At about 50 yards and still coming directly at me I see he's not the fork but appeared to actually be a young decent little buck...not one I'd probably shoot but nice. Well at about 40 yards he turns S and as he does I instinctively without hesitating grab the bow with my left hand and right hand re-grabs the True-Talker hanging there on the freshly hung accessory hook put there just for times like this...I did this all because I caught a glimpse of his one side and it was much bigger than I'd thought. From this moment on I never again glanced at his rack...and to be honest wasn't sure what he was really until the moment I walked up to him...I just knew "enough".
The next seconds seemed like eternity...you see when he turned S at 40 yards he now was walking behind some Oak trees directly in front of me...I could see nothing. I anxiously peered into the poplar trees to the S of the Oaks which is where I suspected he'd pop out of his angle was judged correctly.....nothing......nothing......nothing......LEGS! He is angled to hit the micro plot to my left front right around 25 yards and be perfectly broadside.
I put my release on the string and get ready to draw before he stepped out....wait, he's turning S again...crap. I quickly un-hook release, grab the True-Talker hanging right there ready for this moment like before and turn the call away from him and let out a very soft bleat....let go of True-Talker and hook the release back up as I turn my head back to him just in time to see he's turning on a dime and angling SE now and coming into the micro plot.
This put him quartering to me at about 25 yards when he entered the plot...believe it or not this three shot burst of him is taken just seconds before I would shoot him. During this moment his head turns and looks SE, this is the moment I am drawing....and trying to read his body. If he was going to turn and go N along the two-track trail, which would give me 3 shot openings...or was he going to turn SE, giving me just one shot right at the turn.
|This is when I draw...and wait as he walks to see which path he takes.|
|Double Lunged him and he didn't last long....|
It was a 20 yard shot at most and I knew instantly he wasn't gonna live, it was just a matter of how far would he make it. He spins around and runs back into the woods (Poplars he just walked through)....lots of noise...then I see him wobbling back south right at the end of the micro plot 40 yards away. That's when the drunk wobble happens and he drops...takes one....two...three breaths and then no more.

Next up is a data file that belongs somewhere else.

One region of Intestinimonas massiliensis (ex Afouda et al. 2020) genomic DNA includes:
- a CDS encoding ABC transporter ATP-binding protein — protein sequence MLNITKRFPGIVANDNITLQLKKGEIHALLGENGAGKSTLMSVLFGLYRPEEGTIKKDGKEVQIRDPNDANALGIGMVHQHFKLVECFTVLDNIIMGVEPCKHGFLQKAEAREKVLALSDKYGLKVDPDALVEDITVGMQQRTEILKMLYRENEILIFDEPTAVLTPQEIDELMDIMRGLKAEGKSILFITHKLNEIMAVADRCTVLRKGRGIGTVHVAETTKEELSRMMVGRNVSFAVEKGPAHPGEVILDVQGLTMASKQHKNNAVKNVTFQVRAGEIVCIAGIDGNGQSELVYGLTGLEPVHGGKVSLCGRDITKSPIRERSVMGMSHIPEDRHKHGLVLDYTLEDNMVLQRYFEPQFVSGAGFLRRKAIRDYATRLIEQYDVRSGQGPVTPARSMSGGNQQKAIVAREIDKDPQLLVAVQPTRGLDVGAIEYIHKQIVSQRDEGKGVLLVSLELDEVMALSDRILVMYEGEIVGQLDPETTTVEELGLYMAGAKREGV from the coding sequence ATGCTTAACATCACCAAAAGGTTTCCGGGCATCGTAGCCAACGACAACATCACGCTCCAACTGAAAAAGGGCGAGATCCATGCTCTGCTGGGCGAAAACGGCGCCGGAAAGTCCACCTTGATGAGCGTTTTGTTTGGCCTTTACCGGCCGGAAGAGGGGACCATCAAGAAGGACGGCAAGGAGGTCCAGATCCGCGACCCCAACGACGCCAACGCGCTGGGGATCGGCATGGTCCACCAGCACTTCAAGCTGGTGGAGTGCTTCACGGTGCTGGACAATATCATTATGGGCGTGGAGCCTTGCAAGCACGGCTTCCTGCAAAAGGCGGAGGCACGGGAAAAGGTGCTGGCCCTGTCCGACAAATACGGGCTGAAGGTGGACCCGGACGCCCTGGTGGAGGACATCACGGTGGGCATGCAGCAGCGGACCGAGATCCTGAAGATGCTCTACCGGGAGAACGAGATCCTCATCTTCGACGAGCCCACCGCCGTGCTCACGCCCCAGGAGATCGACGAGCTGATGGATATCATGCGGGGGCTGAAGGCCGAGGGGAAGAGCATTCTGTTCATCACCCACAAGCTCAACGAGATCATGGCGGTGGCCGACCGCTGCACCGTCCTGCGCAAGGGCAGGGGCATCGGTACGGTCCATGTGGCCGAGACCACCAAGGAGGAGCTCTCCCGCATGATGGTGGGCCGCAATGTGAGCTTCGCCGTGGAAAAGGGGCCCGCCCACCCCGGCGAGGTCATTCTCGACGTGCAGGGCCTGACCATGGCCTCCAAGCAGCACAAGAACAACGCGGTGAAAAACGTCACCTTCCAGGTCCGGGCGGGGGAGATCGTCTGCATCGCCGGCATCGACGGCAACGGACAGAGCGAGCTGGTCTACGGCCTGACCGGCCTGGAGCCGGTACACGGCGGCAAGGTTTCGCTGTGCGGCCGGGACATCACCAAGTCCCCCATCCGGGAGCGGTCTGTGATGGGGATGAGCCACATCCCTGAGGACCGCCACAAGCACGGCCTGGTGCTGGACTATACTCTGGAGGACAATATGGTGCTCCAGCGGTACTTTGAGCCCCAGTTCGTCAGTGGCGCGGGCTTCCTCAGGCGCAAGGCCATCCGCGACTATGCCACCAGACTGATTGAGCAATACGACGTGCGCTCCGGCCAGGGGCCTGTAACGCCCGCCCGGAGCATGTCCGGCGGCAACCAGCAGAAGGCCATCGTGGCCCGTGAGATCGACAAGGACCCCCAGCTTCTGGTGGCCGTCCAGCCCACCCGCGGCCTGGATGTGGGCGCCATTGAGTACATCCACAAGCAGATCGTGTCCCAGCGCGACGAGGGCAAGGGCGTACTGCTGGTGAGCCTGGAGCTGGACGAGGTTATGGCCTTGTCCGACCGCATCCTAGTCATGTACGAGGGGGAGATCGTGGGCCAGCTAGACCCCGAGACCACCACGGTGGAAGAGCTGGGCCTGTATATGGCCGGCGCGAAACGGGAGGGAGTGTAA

|Diagram of where he popped out, when I drew, shot and where he died.|
The moments which followed are those which all of us love....disbelief...thankfulness....sadness for the animal....unexplainable joy for the hunter. I quickly texted my father and sat down...thank you God.
40 yards away laid a deer which I knew was big enough but still couldn't really see his rack clearly to know what I had for sure. I wait some time and slip down and out back to the truck...can still remember Tom Lester calling to congratulate me and when he asked, "So, what is he?" I had to say "I don't know yet".
I would head back to the deer for the walk up and it is always special when you put down a buck you've gotten pictures of...I instantly suspected it was 'Kicks' but wasn't 100% at the moment.
I patiently awaited my father who was on his way....all who know me know my hunting relationship with my father is something I cherish more than nearly everything in this world (save for God, spouse and family as a whole)...this picture on the trail camera captured the moment he sees him laying dead just 20 yards off camera:
|Love it and love this man!!!|
And so 'Kicks was down and this Hoosier boy was quite happy about that even if he isn't one of the giants!
"It just takes that 1 minute, on that 1 sit...when you stay that 1 hour longer."
Specs of the Hunt-Date: October 28th, 2013
-Temperatures: At sunrise-30, time of shot-43
-Wind: Light and Variable morning through till shot (ENE if existing though)
-Bow: Mission Venture 63lbs w/28.5 DL
-Broadhead: 125grain Slick Trick Magnum
-Arrow: Gold Tip Pro Hunters (with 50grain inserts up front)
-NAP Quickfletch Quickspins
-Shot Distance/Death: 20 yard shot, died at 40 yards
-Neck Swell Estimation: 60-70% neck swell, wanted the doe I made him think was there.
-Rut?: I would say pre-explosion...scrapes were everywhere but he wasn't rushing anywhere...but like stated was very curious and receptive to the doe bleats.
-Age Estimation: If pressed I'd guess 3 1/2...not over 4 1/2 (may send jaw bone in though)
List of Thank Yous
-Thank you first to God, what an awesome creation He made and I'm simply in love with it in every shape and form. He blessed me with warmth, health, safety and still flowed my cup over more with this buck.
-My Father, I won't attempt to express the love I have for you and the hunting bond we share.
-My Wife, the countless stories you hate to listen to and the hours spent away I know are hard on you....you are amazing!
-Bill Vale, my dear friend, brother and mentor. Your deer knowledge is so vast I pray to keep absorbing more and more of it each and every day. I truly know this buck may not have been possible without your book, your advice and your visiting the property.
-Randy Vanderveen, introducing me to the wonderful site of WAS (Whitetail Ambush Secrets). Love everything about it and what it stands for.
-Tom Lester of Monsterraxx. Your friendship is priceless and your product is amazing!!! 'Kicks' utilized the mineral during the off-season habitually.
-Covert Cameras for simply being amazing.
-Anyone and everyone else which has been in my hunting brethren, love each and everyone of you.